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Nonprofit uses $10,000 grocery grant to also boost local stores

person checks out groceries at store with a yellow shopping cart
Have A Gay Day spent a grant for its food pantry by stocking up at local grocery stores, including International Halal Market (pictured).

When a Dayton nonprofit, Have A Gay Day, received a $10,000 grant to fill its food pantry, they used the money to not just fight hunger but also boost local businesses.

Have A Gay Day is a nonprofit focused on creating a safe environment for equality, education, and support of the LGBTQ+ community and allies.

One of their services includes a busy food pantry, which gave out over 86,000 pounds of food for the 2022 fiscal year.

When Have a Gay Day was granted $10,000 from Montgomery County Alcohol, Drug Addiction, and Mental Health Services to stock up their pantry, Executive Director Michael Knote said they intentionally chose to shop at eight local stores.

three people load groceries into a van in the evening outside Dot's Market with the name of the grocery store in view on a sign
Have A Gay Day
Have A Gay Day volunteers load groceries from Dots Market into their van.

The grocery runs ranged between $700 to around $1,800 and included stores like International Halal Market, La Michoacána Mexican Market, Gem City Market, Dots Market and others.

Knote said this grant will have a ripple effect through the area.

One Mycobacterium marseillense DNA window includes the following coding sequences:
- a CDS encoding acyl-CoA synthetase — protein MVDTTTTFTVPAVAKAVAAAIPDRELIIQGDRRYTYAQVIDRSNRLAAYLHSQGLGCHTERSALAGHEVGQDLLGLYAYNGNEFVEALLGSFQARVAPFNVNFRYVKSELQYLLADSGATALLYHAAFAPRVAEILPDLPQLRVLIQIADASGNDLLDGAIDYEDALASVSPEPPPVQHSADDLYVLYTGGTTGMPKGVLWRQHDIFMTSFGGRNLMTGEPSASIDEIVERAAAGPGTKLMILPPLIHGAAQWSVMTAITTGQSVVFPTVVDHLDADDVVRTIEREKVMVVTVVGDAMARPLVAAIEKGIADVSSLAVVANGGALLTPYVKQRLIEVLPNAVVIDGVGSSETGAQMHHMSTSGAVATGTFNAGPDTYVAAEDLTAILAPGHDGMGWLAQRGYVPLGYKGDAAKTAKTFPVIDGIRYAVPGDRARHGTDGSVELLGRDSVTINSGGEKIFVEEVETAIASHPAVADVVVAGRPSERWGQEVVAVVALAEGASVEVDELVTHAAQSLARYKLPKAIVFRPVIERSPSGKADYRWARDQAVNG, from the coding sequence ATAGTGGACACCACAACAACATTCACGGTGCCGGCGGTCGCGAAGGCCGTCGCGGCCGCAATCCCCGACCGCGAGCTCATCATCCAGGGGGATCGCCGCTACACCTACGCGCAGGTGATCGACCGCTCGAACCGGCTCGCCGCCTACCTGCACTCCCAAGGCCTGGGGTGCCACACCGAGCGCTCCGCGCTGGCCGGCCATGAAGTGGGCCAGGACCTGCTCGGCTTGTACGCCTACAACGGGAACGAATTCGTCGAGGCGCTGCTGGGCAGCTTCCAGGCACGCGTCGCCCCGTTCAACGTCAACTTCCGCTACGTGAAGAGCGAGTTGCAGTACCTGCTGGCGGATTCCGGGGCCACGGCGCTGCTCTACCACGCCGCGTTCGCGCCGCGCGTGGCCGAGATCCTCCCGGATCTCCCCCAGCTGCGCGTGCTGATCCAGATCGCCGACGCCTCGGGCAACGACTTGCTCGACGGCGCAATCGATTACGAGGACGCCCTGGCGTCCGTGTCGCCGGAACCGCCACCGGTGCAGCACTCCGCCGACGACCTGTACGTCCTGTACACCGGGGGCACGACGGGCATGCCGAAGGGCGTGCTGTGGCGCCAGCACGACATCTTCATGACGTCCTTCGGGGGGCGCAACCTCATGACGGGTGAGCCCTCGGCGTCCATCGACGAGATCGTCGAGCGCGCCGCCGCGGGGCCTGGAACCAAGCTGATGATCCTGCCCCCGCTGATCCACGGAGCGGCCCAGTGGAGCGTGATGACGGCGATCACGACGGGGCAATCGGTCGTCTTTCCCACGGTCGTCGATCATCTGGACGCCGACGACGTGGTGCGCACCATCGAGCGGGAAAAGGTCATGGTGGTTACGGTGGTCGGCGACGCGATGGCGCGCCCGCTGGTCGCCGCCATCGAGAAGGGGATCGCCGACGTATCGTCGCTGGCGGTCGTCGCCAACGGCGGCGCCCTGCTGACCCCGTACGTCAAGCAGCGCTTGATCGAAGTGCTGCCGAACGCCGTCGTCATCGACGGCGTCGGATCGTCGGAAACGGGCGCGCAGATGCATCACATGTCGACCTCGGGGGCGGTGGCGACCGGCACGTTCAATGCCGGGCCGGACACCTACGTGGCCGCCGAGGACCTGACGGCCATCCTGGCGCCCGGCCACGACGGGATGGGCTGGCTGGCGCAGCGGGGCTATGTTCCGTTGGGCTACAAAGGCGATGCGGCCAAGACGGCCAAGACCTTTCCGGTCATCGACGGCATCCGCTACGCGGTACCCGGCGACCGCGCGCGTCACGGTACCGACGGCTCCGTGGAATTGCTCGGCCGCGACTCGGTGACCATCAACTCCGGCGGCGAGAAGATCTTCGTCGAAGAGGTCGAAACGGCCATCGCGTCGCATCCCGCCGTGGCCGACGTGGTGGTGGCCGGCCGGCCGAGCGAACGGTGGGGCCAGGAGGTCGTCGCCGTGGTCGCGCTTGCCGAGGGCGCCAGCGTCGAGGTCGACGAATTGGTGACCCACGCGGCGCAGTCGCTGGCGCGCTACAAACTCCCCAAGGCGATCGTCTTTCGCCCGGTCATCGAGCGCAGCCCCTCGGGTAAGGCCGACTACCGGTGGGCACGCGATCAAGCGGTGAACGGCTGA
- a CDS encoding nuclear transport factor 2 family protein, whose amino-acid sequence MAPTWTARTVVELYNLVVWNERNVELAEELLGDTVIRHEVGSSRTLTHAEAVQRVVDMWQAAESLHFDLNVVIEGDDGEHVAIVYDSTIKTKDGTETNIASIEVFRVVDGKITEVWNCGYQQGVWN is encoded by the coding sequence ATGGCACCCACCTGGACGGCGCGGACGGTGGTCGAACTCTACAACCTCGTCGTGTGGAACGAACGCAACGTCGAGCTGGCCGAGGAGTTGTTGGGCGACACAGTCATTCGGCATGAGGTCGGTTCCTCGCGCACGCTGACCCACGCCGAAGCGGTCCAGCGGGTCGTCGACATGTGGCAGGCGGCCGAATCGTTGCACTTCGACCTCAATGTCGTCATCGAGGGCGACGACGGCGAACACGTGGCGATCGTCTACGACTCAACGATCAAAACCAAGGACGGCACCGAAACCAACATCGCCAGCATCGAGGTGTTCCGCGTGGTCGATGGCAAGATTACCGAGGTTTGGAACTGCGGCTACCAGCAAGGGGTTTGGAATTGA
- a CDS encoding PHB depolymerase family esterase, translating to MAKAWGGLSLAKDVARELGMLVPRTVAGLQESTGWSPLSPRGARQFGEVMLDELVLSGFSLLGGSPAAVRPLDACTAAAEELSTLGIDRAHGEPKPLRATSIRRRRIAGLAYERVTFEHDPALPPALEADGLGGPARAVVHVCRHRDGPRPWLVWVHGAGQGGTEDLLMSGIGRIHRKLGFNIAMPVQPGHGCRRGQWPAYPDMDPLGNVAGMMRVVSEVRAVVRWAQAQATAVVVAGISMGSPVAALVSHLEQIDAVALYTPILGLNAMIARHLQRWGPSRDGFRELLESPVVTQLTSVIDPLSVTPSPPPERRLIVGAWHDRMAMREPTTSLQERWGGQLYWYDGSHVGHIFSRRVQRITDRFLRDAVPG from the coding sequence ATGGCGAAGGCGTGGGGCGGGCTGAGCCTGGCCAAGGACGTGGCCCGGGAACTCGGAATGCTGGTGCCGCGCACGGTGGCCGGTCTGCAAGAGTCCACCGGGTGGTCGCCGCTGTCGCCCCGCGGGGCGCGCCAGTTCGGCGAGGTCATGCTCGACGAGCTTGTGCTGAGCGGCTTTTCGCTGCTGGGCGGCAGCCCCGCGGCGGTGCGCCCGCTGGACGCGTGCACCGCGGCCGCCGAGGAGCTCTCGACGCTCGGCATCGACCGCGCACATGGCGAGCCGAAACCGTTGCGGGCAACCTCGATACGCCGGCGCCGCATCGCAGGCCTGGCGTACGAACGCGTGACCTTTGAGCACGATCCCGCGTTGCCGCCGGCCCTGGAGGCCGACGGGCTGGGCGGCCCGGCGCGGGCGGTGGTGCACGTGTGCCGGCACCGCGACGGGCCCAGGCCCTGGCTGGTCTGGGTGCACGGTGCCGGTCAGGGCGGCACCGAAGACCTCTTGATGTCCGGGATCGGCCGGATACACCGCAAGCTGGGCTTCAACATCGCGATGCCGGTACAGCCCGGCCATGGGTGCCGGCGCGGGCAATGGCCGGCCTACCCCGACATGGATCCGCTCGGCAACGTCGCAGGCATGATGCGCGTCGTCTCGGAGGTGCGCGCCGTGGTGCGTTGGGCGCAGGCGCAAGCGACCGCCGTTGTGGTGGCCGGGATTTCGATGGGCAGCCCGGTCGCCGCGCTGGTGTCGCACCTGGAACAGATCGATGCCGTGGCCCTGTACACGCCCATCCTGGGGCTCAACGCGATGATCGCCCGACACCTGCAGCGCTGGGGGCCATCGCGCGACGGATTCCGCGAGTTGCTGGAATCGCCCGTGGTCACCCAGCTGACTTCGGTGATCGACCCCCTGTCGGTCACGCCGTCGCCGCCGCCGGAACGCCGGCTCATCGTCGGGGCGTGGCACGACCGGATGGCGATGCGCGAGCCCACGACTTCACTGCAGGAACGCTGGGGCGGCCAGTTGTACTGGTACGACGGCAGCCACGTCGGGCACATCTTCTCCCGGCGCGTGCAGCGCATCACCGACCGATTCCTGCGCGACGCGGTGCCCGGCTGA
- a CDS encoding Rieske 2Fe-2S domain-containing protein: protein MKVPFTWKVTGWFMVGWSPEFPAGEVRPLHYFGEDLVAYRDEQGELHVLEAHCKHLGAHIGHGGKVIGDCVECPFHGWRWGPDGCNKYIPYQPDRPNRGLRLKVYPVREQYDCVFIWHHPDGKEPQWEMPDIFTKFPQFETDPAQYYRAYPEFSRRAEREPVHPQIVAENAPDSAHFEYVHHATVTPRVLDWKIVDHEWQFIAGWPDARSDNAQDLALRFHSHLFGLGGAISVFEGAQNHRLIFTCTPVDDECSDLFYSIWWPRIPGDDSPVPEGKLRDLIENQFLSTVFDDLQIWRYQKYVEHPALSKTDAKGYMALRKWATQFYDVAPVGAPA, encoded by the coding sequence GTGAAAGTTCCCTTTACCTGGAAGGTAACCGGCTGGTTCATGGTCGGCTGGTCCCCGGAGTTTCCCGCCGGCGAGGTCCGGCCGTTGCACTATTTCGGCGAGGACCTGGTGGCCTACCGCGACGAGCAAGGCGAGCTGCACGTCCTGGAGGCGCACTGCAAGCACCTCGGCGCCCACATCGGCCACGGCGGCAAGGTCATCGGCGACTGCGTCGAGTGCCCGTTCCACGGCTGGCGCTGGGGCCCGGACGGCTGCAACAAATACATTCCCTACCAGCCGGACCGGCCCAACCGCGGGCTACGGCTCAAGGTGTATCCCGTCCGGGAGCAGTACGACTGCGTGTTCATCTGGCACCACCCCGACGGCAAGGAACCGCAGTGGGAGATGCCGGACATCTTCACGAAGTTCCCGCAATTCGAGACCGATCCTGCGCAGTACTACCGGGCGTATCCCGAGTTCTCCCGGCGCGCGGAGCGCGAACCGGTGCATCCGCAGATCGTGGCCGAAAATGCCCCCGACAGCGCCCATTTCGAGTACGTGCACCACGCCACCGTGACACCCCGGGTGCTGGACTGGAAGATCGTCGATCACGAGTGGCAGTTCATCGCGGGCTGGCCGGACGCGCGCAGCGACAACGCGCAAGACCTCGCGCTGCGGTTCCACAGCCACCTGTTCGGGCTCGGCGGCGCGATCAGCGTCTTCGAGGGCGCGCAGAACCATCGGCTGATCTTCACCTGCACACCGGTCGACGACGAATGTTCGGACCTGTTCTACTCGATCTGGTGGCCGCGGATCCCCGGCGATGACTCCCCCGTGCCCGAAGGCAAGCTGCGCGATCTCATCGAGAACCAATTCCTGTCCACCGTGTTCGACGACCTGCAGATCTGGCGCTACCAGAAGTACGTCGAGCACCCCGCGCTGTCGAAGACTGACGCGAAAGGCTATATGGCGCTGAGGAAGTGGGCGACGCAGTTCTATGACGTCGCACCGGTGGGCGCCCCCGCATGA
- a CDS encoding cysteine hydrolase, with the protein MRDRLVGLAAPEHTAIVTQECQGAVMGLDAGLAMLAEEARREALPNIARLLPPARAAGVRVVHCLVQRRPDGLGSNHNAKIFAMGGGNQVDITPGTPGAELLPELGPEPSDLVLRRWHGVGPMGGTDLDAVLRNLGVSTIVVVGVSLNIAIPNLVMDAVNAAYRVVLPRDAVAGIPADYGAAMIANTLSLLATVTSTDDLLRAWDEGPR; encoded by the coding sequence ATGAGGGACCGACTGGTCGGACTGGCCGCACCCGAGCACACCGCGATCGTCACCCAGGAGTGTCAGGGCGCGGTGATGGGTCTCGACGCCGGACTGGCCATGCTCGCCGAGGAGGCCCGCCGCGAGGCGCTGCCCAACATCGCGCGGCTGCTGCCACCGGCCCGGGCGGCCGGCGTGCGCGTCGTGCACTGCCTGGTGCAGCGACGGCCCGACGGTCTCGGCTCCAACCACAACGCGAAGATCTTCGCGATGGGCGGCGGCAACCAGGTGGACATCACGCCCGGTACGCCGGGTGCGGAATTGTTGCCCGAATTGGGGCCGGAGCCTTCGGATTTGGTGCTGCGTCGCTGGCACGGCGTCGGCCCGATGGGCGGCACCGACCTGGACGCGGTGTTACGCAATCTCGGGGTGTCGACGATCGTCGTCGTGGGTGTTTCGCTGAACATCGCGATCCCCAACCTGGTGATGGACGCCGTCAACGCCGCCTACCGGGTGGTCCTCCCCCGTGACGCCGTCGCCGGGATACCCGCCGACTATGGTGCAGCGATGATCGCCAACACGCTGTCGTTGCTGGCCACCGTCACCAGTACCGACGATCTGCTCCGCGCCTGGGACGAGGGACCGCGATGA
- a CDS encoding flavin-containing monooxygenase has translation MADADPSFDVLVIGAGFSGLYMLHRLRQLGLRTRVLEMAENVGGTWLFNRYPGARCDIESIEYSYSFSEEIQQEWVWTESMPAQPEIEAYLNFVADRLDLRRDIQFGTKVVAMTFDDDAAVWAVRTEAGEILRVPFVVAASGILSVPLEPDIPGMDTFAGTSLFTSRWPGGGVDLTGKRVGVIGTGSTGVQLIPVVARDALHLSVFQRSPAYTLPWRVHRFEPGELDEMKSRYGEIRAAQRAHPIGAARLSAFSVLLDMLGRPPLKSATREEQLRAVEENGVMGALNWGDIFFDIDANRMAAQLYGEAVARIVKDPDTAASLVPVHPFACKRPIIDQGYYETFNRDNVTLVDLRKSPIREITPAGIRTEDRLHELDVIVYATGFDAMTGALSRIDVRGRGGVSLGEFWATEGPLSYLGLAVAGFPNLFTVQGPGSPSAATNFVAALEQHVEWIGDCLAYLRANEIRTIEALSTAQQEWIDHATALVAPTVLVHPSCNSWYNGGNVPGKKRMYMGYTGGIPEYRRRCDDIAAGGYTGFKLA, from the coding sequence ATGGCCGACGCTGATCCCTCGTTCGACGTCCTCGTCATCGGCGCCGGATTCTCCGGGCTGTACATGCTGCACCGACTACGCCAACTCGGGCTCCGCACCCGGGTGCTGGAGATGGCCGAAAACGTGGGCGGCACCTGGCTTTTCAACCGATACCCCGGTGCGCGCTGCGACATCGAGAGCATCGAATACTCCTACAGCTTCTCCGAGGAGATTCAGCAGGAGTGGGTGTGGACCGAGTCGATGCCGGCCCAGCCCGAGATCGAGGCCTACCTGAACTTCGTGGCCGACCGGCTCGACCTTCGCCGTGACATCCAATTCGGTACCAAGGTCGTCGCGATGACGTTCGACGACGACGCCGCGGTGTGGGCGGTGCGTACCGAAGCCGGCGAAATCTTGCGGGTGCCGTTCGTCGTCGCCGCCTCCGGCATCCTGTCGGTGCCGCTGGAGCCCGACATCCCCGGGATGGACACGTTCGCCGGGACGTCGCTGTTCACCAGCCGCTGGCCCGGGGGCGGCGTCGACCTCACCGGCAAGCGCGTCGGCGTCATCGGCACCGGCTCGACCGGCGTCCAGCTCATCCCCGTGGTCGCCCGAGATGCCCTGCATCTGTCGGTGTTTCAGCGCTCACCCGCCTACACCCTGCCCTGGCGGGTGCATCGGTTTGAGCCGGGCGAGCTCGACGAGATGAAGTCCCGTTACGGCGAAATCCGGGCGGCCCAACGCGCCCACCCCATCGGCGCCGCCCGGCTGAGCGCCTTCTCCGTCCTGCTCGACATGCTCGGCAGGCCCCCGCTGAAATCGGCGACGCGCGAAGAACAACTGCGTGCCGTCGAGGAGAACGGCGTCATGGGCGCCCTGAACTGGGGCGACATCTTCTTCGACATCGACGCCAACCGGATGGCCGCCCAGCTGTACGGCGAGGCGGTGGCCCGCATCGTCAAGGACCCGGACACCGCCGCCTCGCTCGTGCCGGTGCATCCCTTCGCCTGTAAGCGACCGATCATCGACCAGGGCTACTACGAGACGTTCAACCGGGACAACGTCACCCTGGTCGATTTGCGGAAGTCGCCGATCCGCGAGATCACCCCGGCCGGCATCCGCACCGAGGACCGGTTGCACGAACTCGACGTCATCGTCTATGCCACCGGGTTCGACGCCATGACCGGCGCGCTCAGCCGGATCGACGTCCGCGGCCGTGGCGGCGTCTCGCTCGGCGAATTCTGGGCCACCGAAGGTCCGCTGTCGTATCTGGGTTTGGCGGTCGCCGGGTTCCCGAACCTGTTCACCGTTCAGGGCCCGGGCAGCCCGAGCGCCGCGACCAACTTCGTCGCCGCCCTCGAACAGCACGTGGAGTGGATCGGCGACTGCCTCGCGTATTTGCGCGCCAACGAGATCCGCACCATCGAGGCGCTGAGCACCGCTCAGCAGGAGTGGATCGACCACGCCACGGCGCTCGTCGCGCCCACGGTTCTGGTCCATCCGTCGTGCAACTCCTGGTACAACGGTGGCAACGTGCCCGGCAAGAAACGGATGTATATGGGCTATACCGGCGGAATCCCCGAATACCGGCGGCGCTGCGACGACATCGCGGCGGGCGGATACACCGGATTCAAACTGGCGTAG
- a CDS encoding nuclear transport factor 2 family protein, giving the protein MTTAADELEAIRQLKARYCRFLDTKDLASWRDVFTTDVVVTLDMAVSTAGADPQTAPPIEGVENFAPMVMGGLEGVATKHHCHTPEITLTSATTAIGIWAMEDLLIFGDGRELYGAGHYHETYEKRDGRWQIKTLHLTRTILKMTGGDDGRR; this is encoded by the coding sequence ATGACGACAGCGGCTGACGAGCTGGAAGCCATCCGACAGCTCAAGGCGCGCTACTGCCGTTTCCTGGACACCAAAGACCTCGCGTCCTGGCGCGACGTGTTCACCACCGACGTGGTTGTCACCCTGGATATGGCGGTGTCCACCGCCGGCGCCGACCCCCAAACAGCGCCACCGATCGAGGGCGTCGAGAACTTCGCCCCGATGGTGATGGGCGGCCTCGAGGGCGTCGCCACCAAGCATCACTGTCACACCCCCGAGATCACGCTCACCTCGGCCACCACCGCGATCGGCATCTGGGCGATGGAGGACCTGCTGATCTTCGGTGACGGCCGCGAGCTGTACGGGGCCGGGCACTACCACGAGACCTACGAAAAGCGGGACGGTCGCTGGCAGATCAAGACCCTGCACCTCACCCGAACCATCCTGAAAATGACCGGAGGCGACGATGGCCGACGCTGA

“So it's not just a single give. It's a give to the community through supporting local business and then a give back into the community through the pantry, offering up these fresh items; a variety of things that probably some have never seen before,” he said.

Knote said community members can expect the organization to do more initiative in the future like this grocery grant as Have A Gay Day grows.

groceries at a checkout counter while a cashier checks out
Have A Gay Day
A cashier checks out Have A Gay Day's groceries at Gem City Market.

Shay Frank was born and raised in Dayton, Ohio. Before working at WYSO, Shay worked as the Arts Writer for the Blade Newspaper in Toledo, Ohio. In addition to working at the paper, she worked as a freelancer for WYSO for three years and served as the vice president of the Toledo News Guild. Now located back in the Dayton area, Shay is thrilled to be working with the team at WYSO and reporting for her hometown community.